Racine Superintendent James Shaw delivered the annual "State of the District" address on Tuesday night. Here are a few key points of his talk:
* About 75 people attended the address at SC Johnson's Golden Rondelle theater.
* Shaw talked a lot about his "North Star" initiative, which is a goal to have every Unified student college or career-ready by the time they graduate. A key aspect of the "North Star" is measuring student and school performance.
* Shaw noted Racine has more impoverished children than most school districts in the state, but is spending less per student than most school districts in the state. "We are addressing above average needs with below average resources," he said.
* Unified is working on ways to use numbers to evaluate school safety. He said it's a priority to keep children safe in schools.
* Saying he wants to give parents "options," Shaw threw out a few innovative ideas:
- It's time for Unified to open a kindergarten through eighth-grade school, he said.
- Unified needs one or two new elementary schools to lower class sizes. An audience member asked if the former Caddy Vista Elementary in Caledonia would be an option. Shaw said no sites have been chosen for the proposed schools, but they would be built where kids live, and early analysis suggests the new schools would be needed in the city.
- Expand the Walden and REAL School programs to more students.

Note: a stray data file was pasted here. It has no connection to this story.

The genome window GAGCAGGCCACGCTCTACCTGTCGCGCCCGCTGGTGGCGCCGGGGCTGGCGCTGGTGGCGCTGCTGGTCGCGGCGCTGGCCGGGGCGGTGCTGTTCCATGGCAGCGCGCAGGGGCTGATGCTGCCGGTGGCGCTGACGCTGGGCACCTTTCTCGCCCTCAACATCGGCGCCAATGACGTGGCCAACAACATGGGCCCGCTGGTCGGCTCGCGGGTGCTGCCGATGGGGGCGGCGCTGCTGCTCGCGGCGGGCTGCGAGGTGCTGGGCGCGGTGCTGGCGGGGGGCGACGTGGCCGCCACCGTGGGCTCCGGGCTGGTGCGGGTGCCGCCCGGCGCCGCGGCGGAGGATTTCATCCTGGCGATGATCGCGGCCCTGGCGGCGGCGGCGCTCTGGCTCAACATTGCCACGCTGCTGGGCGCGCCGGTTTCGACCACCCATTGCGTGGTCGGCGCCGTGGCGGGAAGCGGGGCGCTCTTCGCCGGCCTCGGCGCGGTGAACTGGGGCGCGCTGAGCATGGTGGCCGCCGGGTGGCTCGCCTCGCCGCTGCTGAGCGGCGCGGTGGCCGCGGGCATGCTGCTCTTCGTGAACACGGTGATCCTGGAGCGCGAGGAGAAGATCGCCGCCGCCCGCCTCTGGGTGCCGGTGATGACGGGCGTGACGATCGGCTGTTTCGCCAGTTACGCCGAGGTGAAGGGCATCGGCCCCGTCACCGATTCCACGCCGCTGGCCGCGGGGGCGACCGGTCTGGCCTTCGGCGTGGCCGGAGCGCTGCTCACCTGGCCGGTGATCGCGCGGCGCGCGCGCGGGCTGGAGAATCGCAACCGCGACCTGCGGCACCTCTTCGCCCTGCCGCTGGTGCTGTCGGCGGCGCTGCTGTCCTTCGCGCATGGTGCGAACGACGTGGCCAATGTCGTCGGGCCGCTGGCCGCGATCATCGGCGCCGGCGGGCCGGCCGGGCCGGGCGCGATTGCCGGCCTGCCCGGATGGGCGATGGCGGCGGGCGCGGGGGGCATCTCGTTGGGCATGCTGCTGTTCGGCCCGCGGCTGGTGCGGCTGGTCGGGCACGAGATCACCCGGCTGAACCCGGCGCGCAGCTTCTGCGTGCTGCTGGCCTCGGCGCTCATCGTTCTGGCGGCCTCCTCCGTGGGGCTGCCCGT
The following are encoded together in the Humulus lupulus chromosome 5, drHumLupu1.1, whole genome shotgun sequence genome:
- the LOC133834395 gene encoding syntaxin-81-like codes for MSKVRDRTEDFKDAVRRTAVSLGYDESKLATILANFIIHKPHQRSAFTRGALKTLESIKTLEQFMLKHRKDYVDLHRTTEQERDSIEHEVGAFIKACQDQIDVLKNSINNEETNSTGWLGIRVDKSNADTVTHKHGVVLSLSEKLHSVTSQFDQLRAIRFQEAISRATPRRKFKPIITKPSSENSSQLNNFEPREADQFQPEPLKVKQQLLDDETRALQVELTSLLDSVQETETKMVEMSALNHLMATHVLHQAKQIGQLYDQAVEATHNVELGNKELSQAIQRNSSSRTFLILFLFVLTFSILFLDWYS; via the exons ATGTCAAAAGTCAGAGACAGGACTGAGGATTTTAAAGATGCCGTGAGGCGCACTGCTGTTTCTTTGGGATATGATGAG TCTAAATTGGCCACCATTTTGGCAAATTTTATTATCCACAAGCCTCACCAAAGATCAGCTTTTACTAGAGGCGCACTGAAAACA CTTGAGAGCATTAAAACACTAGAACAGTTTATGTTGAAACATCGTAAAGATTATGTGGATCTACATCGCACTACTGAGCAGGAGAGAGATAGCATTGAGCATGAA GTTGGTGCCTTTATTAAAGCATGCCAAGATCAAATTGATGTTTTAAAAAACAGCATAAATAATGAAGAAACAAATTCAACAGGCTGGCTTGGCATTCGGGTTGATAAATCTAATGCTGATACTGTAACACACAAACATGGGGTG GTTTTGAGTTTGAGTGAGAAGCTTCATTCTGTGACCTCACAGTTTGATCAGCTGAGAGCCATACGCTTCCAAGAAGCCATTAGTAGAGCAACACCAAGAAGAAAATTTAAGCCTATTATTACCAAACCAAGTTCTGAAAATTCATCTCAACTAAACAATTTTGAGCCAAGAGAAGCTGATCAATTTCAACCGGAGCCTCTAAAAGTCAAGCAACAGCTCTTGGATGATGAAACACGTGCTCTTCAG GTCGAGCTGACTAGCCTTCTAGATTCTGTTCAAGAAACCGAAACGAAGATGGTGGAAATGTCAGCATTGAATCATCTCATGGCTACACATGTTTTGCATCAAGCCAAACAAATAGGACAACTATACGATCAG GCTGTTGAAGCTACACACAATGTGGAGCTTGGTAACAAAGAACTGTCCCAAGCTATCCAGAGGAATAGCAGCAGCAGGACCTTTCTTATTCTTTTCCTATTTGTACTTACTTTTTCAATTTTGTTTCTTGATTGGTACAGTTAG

- Expand Advanced Placement (AP) and International Baccalaureate (IB) programs, which offer high-level classes to students.
- Open a virtual school that would allow students to attend classes online. Shaw said Unified is one of the few districts in the state not to have a virtual school option, and it's losing some students because of it.
* "The community wants a voice in Racine's schools," Shaw said. "They want a say." He added the community has supported Unified for years by passing referendums and working to improve the district.
* Unified's diversity is a strength, Shaw said. "It's a reflection of America," he said.
* Shaw's concluding point was to "never give up" on trying to improve Racine Unified. He told a story about reading an essay written by a high school student. He was moved by the essay and asked for the student to be recognized at a School Board meeting. The teacher said it wasn't possible, because the student was in juvenile detention. Shaw told the teacher he was "deeply disappointed." The teacher responded: "What are you going to do? Give up?" Shaw's response: "We don't ever give up."
* An audience member asked if Unified was working on a way to allow parents to check students' grades online. Shaw said the district is working on such a program. He also noted Unified trails many districts in offering this service, which is now limited to Case High School. "We need to move in that direction," Shaw said.
* Shaw said if his plans aren't working, the School Board should find someone new to lead the district. "If the needle doesn't move, the School Board should find a new superintendent," Shaw said.
He added similar accountability can't be brought down to the teacher level because there are too many factors that go into individual success. It's the administrators who should be held responsible for district-wide improvement.
"When schools don't make progress, central office has a problem," Shaw said.